from 12V to 18V  1.054 mV difference on 10V output.
This gives 176 uV/V or 17.6 ppm/V in average.
from 12 to 14 V the value is even 21.5 ppm/V,

compared to less than 1 ppm/V for the LM399 above 10V (mainly for the heater)
we have to take much more care on the supply voltage stability.

with best regards

Andreas
 
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Offline Kleinstein

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Re: LM399 based 10 V reference
« Reply #760 on: December 23, 2018, 08:58:36 pm »
The supply to the CMOS switch can have quite some influence on the switch. This can be in two ways: one is extra charge injection and the other is a change in the delay for turn on and turn off.  So a really stable supply to the DG419 would be important.

A 200 µV/V PSRR is not that bad.  It needs some care but should not be so hard.
 

Offline Andreas

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Re: LM399 based 10 V reference
« Reply #761 on: December 23, 2018, 10:28:55 pm »
It needs some care but should not be so hard.

Lets do the math for the current cirquit.
LT1763 has up to 60mV change in bandgap voltage (1220 mV) over a 165 K temperature range.
so worst case up to 300 ppm/K.

Cheap 0805 1% resistors have 100 ppm/K
worst combindation will be 500 ppm/K for the 14 or 15V supply.
Over a temperature range of 30 deg C (which I want to have) this gives 1.5% possible supply voltage variation.
14V * 1.5% = 0.28V max change over temperature.
with 21.5 ppm/V ("typical", since only 1 sample measured) we can get 6 ppm change on the 10V output over the 30 deg C range.

For me that means that we have to check every single power supply cirquit for T.C.

with best regards

Andreas
 

Offline splin

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Re: LM399 based 10 V reference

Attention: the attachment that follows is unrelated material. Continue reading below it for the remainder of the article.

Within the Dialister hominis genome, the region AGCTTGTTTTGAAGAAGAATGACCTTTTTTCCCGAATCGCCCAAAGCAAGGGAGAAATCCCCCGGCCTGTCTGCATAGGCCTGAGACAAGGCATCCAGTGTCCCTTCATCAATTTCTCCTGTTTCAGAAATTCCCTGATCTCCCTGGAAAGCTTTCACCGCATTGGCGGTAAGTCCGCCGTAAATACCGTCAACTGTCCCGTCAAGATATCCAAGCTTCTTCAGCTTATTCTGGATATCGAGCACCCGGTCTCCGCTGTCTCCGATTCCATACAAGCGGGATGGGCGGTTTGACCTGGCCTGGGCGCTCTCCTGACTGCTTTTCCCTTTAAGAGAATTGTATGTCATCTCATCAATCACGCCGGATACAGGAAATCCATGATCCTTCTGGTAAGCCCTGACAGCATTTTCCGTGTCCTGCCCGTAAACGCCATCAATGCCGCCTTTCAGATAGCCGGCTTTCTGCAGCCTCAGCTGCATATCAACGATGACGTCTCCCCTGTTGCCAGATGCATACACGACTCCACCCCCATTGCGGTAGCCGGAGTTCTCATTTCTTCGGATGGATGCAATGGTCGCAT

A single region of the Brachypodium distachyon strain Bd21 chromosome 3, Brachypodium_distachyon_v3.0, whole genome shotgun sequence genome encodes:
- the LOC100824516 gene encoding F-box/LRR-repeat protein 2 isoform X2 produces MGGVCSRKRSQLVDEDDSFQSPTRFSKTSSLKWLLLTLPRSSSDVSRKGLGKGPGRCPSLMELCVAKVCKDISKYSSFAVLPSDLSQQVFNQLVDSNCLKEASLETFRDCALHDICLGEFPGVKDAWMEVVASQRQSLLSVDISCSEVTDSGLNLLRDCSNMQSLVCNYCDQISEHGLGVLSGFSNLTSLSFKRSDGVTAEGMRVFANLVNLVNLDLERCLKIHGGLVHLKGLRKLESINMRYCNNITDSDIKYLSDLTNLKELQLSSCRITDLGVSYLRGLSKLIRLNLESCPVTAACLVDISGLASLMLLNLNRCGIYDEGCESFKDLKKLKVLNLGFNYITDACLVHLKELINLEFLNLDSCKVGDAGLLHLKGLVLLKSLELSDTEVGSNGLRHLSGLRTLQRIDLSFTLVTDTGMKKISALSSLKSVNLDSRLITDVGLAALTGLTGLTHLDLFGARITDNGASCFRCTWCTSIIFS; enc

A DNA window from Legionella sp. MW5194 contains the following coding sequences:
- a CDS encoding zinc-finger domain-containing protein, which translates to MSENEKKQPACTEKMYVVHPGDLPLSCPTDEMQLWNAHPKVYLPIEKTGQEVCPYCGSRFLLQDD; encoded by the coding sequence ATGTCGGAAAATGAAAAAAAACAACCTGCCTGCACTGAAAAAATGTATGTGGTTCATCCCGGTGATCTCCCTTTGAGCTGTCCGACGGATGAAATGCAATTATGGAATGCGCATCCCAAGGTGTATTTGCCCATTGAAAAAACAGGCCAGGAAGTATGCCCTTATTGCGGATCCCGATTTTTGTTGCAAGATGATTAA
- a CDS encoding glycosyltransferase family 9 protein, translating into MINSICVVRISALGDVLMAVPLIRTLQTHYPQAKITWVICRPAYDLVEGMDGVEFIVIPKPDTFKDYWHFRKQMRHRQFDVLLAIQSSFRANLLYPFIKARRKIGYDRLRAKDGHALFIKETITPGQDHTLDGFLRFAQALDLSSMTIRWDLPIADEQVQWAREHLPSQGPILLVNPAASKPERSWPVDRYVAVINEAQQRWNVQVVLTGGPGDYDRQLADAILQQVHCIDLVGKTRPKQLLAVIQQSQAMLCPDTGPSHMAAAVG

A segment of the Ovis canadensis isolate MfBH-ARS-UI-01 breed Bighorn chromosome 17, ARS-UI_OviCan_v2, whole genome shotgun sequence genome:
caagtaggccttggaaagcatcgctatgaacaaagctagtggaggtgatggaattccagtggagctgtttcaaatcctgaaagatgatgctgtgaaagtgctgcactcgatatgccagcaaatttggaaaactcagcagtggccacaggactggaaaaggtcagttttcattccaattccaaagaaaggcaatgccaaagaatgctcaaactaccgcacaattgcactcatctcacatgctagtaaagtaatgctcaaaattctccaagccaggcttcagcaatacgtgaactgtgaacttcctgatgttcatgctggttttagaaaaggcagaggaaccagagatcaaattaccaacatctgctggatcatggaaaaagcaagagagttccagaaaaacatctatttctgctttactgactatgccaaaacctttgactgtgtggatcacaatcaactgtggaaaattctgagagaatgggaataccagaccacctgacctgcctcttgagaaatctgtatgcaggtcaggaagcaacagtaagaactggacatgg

« Reply #762 on: December 24, 2018, 01:25:14 am »
It needs some care but should not be so hard.

Lets do the math for the current cirquit.
LT1763 has up to 60mV change in bandgap voltage (1220 mV) over a 165 K temperature range.
so worst case up to 300 ppm/K.

Ironic considering it's used to power a < 2ppm reference! Those (two) LT1763s are very expensive - over $4.2 each from most distributers (but only $2.3 from Arrow which is great if you are in the States).

Personally I'd have used jellybean opamps and pnp transistors to achieve similar noise (why don't they specify <10 Hz noise for many/most voltage regulators?). TC and time drift would be way better and saving $9 in the process which would have been better spent on a second LM399. It would need a bit of care to ensure it starts up properly though.

[EDIT] Just to be clear, I'm sure the circuit met the designer's own requirements/trade-offs who might, for example, happened to have surplus LT1763s.
« Last Edit: December 24, 2018, 01:44:06 am by splin »
 

Offline Andreas

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Re: LM399 based 10 V reference
« Reply #763 on: December 24, 2018, 05:23:27 am »
Hello,

by the way: a jelly bean LM317 has specced 100 mV worst case change over temperature range
of the reference voltage (1250 mV) resulting in nearly 500 ppm/K.

So the LT1763 is not too bad.
Besides other advantages (low power consumption,  low noise, low voltage drop).
So ideal for battery powered equipment like voltage references.

with best regards

Andreas

 

Offline Kleinstein

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Re: LM399 based 10 V reference
« Reply #764 on: December 24, 2018, 10:10:03 am »
If the supply would be a real problem, there would be still the option to use the existing LM399 reference and use an OP as an amplifier from there.